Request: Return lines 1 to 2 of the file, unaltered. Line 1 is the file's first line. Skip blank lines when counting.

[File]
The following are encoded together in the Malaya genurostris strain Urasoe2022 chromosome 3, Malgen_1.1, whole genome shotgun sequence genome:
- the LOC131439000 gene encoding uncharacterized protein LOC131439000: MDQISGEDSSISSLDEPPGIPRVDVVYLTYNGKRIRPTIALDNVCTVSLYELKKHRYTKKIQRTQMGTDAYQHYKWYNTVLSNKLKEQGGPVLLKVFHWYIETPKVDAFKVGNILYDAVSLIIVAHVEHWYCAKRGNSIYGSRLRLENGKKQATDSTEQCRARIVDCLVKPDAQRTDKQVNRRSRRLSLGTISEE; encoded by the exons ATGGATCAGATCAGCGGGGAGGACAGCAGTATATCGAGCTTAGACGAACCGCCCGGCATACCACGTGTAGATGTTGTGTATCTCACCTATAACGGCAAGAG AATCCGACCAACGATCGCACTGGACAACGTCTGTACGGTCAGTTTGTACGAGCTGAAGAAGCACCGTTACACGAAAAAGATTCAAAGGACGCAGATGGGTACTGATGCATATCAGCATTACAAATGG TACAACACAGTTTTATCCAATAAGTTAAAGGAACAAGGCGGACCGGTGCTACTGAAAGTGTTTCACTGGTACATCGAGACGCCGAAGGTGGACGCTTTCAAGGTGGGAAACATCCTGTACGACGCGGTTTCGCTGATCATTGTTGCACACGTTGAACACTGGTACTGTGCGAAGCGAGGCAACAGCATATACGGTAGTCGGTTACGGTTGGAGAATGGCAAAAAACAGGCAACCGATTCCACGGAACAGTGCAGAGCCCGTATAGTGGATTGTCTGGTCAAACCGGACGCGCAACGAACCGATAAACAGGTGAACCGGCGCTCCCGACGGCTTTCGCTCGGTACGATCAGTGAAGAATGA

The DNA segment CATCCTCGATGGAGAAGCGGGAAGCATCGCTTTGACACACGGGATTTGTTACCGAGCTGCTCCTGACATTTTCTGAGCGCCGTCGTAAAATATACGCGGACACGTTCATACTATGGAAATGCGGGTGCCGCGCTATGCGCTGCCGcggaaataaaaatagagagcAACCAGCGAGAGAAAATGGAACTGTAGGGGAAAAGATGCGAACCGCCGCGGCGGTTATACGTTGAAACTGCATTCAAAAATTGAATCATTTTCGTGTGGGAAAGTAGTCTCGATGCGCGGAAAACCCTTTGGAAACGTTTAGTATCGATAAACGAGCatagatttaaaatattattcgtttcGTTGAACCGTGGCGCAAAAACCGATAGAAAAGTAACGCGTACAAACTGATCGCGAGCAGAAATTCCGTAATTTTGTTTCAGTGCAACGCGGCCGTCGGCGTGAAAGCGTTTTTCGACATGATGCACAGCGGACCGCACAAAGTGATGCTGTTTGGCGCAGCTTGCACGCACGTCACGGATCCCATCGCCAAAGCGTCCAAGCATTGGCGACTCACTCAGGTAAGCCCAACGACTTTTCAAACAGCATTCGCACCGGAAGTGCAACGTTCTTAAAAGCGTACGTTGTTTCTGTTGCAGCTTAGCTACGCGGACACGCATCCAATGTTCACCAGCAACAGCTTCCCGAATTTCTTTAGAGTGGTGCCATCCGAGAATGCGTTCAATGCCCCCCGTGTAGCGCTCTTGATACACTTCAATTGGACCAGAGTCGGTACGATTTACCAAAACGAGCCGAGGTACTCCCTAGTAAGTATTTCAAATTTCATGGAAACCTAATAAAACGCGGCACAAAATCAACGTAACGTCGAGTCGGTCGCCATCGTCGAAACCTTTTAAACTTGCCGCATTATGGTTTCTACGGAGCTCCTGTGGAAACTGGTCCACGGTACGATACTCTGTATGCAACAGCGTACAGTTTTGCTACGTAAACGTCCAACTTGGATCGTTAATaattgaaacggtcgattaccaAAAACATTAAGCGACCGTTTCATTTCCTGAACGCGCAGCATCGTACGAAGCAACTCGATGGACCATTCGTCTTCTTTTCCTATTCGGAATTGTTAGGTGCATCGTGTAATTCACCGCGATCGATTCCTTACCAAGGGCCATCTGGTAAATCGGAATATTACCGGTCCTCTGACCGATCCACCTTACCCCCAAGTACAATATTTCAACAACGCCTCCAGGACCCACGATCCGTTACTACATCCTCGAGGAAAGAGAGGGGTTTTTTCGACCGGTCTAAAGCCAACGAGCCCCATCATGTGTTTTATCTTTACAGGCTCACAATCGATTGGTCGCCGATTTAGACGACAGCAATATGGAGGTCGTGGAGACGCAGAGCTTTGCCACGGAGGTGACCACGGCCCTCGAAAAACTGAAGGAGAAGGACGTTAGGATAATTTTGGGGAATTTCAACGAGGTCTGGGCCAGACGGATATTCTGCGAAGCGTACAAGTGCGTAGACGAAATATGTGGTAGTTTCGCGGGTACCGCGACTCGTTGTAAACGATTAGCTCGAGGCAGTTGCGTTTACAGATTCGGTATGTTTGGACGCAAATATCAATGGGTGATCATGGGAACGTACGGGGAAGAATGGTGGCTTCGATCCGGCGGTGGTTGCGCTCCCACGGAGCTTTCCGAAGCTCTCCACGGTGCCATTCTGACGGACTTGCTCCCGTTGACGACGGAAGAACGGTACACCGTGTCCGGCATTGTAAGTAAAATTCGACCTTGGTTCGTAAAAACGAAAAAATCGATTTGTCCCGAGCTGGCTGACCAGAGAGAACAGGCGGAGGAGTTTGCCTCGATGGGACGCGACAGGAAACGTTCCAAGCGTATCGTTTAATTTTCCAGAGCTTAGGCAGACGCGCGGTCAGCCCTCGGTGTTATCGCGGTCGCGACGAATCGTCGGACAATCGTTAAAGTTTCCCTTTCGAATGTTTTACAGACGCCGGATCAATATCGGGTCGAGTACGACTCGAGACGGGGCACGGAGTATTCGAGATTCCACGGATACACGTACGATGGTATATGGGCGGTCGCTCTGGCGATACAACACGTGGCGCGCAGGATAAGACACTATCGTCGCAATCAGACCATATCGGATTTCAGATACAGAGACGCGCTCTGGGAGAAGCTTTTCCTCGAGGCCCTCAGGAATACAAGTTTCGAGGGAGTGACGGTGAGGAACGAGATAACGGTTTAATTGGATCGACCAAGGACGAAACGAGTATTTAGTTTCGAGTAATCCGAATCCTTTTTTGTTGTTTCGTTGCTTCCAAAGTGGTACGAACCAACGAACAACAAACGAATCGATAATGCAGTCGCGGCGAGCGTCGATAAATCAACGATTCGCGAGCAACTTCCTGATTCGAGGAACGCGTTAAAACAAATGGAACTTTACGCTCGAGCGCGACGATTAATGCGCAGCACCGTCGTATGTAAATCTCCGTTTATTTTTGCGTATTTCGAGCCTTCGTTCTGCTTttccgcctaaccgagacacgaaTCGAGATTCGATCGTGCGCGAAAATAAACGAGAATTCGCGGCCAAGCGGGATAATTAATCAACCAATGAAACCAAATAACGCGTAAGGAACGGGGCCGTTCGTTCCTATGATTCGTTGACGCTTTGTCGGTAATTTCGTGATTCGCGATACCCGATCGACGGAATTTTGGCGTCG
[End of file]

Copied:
The following are encoded together in the Malaya genurostris strain Urasoe2022 chromosome 3, Malgen_1.1, whole genome shotgun sequence genome:
- the LOC131439000 gene encoding uncharacterized protein LOC131439000: MDQISGEDSSISSLDEPPGIPRVDVVYLTYNGKRIRPTIALDNVCTVSLYELKKHRYTKKIQRTQMGTDAYQHYKWYNTVLSNKLKEQGGPVLLKVFHWYIETPKVDAFKVGNILYDAVSLIIVAHVEHWYCAKRGNSIYGSRLRLENGKKQATDSTEQCRARIVDCLVKPDAQRTDKQVNRRSRRLSLGTISEE; encoded by the exons ATGGATCAGATCAGCGGGGAGGACAGCAGTATATCGAGCTTAGACGAACCGCCCGGCATACCACGTGTAGATGTTGTGTATCTCACCTATAACGGCAAGAG AATCCGACCAACGATCGCACTGGACAACGTCTGTACGGTCAGTTTGTACGAGCTGAAGAAGCACCGTTACACGAAAAAGATTCAAAGGACGCAGATGGGTACTGATGCATATCAGCATTACAAATGG TACAACACAGTTTTATCCAATAAGTTAAAGGAACAAGGCGGACCGGTGCTACTGAAAGTGTTTCACTGGTACATCGAGACGCCGAAGGTGGACGCTTTCAAGGTGGGAAACATCCTGTACGACGCGGTTTCGCTGATCATTGTTGCACACGTTGAACACTGGTACTGTGCGAAGCGAGGCAACAGCATATACGGTAGTCGGTTACGGTTGGAGAATGGCAAAAAACAGGCAACCGATTCCACGGAACAGTGCAGAGCCCGTATAGTGGATTGTCTGGTCAAACCGGACGCGCAACGAACCGATAAACAGGTGAACCGGCGCTCCCGACGGCTTTCGCTCGGTACGATCAGTGAAGAATGA